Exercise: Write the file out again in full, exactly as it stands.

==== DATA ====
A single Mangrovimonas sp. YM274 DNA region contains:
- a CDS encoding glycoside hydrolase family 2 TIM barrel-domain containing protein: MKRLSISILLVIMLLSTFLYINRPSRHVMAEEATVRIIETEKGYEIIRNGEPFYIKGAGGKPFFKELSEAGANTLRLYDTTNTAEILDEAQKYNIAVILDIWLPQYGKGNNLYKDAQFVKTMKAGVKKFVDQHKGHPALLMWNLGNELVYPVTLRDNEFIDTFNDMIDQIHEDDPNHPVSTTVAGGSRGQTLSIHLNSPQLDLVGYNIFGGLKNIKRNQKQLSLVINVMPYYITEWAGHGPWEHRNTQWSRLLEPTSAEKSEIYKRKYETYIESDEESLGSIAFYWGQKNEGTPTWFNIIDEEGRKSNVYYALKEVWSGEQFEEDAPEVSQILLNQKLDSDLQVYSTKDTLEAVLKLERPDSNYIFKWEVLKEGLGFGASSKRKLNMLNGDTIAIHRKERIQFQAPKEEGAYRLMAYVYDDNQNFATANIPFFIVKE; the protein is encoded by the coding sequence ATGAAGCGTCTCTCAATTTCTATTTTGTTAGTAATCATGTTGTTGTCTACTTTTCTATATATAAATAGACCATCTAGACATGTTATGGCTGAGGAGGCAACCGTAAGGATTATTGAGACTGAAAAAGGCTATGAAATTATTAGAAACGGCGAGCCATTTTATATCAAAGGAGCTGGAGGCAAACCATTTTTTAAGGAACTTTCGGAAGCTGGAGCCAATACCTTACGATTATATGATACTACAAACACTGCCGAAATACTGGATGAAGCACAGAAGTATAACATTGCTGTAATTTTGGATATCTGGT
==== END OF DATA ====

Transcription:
A single Mangrovimonas sp. YM274 DNA region contains:
- a CDS encoding glycoside hydrolase family 2 TIM barrel-domain containing protein: MKRLSISILLVIMLLSTFLYINRPSRHVMAEEATVRIIETEKGYEIIRNGEPFYIKGAGGKPFFKELSEAGANTLRLYDTTNTAEILDEAQKYNIAVILDIWLPQYGKGNNLYKDAQFVKTMKAGVKKFVDQHKGHPALLMWNLGNELVYPVTLRDNEFIDTFNDMIDQIHEDDPNHPVSTTVAGGSRGQTLSIHLNSPQLDLVGYNIFGGLKNIKRNQKQLSLVINVMPYYITEWAGHGPWEHRNTQWSRLLEPTSAEKSEIYKRKYETYIESDEESLGSIAFYWGQKNEGTPTWFNIIDEEGRKSNVYYALKEVWSGEQFEEDAPEVSQILLNQKLDSDLQVYSTKDTLEAVLKLERPDSNYIFKWEVLKEGLGFGASSKRKLNMLNGDTIAIHRKERIQFQAPKEEGAYRLMAYVYDDNQNFATANIPFFIVKE; the protein is encoded by the coding sequence ATGAAGCGTCTCTCAATTTCTATTTTGTTAGTAATCATGTTGTTGTCTACTTTTCTATATATAAATAGACCATCTAGACATGTTATGGCTGAGGAGGCAACCGTAAGGATTATTGAGACTGAAAAAGGCTATGAAATTATTAGAAACGGCGAGCCATTTTATATCAAAGGAGCTGGAGGCAAACCATTTTTTAAGGAACTTTCGGAAGCTGGAGCCAATACCTTACGATTATATGATACTACAAACACTGCCGAAATACTGGATGAAGCACAGAAGTATAACATTGCTGTAATTTTGGATATCTGGT